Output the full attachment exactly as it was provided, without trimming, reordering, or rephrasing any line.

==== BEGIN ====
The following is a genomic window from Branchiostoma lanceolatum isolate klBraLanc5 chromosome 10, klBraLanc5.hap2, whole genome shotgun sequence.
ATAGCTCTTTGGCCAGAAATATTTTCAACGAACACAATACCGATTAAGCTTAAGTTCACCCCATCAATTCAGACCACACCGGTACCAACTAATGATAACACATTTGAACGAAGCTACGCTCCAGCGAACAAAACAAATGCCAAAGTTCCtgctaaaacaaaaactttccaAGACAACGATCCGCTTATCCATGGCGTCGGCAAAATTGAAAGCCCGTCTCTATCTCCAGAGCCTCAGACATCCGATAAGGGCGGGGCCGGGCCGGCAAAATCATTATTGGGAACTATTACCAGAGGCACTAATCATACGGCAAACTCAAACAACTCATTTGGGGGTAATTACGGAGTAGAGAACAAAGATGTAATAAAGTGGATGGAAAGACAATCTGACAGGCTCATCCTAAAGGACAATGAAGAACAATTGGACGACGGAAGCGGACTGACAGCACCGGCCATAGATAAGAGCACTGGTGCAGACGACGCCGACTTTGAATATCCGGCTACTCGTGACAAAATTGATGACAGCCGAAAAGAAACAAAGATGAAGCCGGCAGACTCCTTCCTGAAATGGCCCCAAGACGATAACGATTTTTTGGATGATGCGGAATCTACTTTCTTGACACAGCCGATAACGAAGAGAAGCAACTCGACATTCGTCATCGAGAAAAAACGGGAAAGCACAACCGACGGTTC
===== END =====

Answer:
The following is a genomic window from Branchiostoma lanceolatum isolate klBraLanc5 chromosome 10, klBraLanc5.hap2, whole genome shotgun sequence.
ATAGCTCTTTGGCCAGAAATATTTTCAACGAACACAATACCGATTAAGCTTAAGTTCACCCCATCAATTCAGACCACACCGGTACCAACTAATGATAACACATTTGAACGAAGCTACGCTCCAGCGAACAAAACAAATGCCAAAGTTCCtgctaaaacaaaaactttccaAGACAACGATCCGCTTATCCATGGCGTCGGCAAAATTGAAAGCCCGTCTCTATCTCCAGAGCCTCAGACATCCGATAAGGGCGGGGCCGGGCCGGCAAAATCATTATTGGGAACTATTACCAGAGGCACTAATCATACGGCAAACTCAAACAACTCATTTGGGGGTAATTACGGAGTAGAGAACAAAGATGTAATAAAGTGGATGGAAAGACAATCTGACAGGCTCATCCTAAAGGACAATGAAGAACAATTGGACGACGGAAGCGGACTGACAGCACCGGCCATAGATAAGAGCACTGGTGCAGACGACGCCGACTTTGAATATCCGGCTACTCGTGACAAAATTGATGACAGCCGAAAAGAAACAAAGATGAAGCCGGCAGACTCCTTCCTGAAATGGCCCCAAGACGATAACGATTTTTTGGATGATGCGGAATCTACTTTCTTGACACAGCCGATAACGAAGAGAAGCAACTCGACATTCGTCATCGAGAAAAAACGGGAAAGCACAACCGACGGTTC